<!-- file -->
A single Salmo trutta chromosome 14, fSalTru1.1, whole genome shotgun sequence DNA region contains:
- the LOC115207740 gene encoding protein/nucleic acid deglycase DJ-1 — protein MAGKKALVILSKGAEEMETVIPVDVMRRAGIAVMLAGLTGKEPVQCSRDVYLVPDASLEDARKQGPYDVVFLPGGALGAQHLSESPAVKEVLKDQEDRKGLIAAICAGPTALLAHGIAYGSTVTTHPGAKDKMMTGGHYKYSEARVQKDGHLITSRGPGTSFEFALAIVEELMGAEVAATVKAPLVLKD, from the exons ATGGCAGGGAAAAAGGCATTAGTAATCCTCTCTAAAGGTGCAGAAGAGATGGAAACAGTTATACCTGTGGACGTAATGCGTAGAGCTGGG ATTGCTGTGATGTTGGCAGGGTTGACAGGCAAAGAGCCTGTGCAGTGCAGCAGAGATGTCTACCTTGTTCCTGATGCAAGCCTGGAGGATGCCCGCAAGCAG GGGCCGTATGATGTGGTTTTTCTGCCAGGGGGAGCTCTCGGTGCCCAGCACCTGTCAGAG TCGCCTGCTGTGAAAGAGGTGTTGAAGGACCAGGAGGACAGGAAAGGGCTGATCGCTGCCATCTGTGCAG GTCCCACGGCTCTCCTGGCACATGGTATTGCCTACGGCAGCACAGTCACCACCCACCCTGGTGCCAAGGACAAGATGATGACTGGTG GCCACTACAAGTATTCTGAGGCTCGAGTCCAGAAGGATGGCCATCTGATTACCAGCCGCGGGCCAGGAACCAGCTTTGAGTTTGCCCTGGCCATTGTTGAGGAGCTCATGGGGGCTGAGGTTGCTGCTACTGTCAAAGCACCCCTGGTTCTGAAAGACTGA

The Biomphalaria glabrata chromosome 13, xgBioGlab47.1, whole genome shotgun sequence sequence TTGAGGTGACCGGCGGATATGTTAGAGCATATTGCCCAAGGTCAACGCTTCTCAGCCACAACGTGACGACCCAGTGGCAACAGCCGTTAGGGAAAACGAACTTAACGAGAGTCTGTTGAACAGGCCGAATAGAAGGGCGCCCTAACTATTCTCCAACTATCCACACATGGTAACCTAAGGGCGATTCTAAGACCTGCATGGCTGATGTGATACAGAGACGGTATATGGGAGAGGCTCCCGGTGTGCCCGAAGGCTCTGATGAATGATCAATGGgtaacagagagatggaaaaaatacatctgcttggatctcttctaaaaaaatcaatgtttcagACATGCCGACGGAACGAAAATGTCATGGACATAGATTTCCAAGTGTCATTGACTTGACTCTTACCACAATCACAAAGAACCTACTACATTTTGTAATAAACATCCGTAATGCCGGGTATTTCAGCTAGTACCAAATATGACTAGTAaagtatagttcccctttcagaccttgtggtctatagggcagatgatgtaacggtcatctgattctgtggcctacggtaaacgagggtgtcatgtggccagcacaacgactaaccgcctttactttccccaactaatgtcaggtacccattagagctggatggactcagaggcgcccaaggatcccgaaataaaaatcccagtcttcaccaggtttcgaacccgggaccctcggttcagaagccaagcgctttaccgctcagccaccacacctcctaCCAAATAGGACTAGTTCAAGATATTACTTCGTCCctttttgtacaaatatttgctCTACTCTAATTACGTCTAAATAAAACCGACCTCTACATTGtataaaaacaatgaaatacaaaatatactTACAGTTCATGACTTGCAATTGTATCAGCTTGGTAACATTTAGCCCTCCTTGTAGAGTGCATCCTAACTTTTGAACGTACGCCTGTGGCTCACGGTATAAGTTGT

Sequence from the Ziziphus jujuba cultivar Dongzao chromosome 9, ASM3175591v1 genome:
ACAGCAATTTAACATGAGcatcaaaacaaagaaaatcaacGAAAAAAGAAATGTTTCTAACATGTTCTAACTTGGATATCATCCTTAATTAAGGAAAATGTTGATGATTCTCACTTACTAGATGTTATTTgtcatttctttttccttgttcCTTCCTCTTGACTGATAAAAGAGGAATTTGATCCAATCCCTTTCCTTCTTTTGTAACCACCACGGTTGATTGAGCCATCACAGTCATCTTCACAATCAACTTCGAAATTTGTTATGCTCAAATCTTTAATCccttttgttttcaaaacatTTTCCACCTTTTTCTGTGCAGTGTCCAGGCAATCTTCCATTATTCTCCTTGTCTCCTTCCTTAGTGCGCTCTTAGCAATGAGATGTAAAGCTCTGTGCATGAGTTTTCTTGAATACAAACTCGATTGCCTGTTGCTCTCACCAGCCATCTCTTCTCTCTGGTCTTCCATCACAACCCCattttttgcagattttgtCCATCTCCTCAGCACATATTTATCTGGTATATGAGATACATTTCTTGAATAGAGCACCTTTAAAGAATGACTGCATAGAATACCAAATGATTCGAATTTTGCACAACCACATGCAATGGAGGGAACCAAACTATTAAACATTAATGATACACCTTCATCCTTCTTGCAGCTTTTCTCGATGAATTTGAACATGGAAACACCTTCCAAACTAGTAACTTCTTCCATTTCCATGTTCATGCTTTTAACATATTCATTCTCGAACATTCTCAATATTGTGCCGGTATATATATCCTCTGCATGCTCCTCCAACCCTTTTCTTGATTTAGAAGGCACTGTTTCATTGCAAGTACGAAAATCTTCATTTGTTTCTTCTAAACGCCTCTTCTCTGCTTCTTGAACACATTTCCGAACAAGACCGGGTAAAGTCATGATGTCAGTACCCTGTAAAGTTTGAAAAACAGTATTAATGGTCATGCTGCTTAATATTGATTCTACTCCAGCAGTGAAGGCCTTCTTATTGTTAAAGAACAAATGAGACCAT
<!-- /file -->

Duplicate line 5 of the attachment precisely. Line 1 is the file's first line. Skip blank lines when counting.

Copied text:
ACAGCAATTTAACATGAGcatcaaaacaaagaaaatcaacGAAAAAAGAAATGTTTCTAACATGTTCTAACTTGGATATCATCCTTAATTAAGGAAAATGTTGATGATTCTCACTTACTAGATGTTATTTgtcatttctttttccttgttcCTTCCTCTTGACTGATAAAAGAGGAATTTGATCCAATCCCTTTCCTTCTTTTGTAACCACCACGGTTGATTGAGCCATCACAGTCATCTTCACAATCAACTTCGAAATTTGTTATGCTCAAATCTTTAATCccttttgttttcaaaacatTTTCCACCTTTTTCTGTGCAGTGTCCAGGCAATCTTCCATTATTCTCCTTGTCTCCTTCCTTAGTGCGCTCTTAGCAATGAGATGTAAAGCTCTGTGCATGAGTTTTCTTGAATACAAACTCGATTGCCTGTTGCTCTCACCAGCCATCTCTTCTCTCTGGTCTTCCATCACAACCCCattttttgcagattttgtCCATCTCCTCAGCACATATTTATCTGGTATATGAGATACATTTCTTGAATAGAGCACCTTTAAAGAATGACTGCATAGAATACCAAATGATTCGAATTTTGCACAACCACATGCAATGGAGGGAACCAAACTATTAAACATTAATGATACACCTTCATCCTTCTTGCAGCTTTTCTCGATGAATTTGAACATGGAAACACCTTCCAAACTAGTAACTTCTTCCATTTCCATGTTCATGCTTTTAACATATTCATTCTCGAACATTCTCAATATTGTGCCGGTATATATATCCTCTGCATGCTCCTCCAACCCTTTTCTTGATTTAGAAGGCACTGTTTCATTGCAAGTACGAAAATCTTCATTTGTTTCTTCTAAACGCCTCTTCTCTGCTTCTTGAACACATTTCCGAACAAGACCGGGTAAAGTCATGATGTCAGTACCCTGTAAAGTTTGAAAAACAGTATTAATGGTCATGCTGCTTAATATTGATTCTACTCCAGCAGTGAAGGCCTTCTTATTGTTAAAGAACAAATGAGACCAT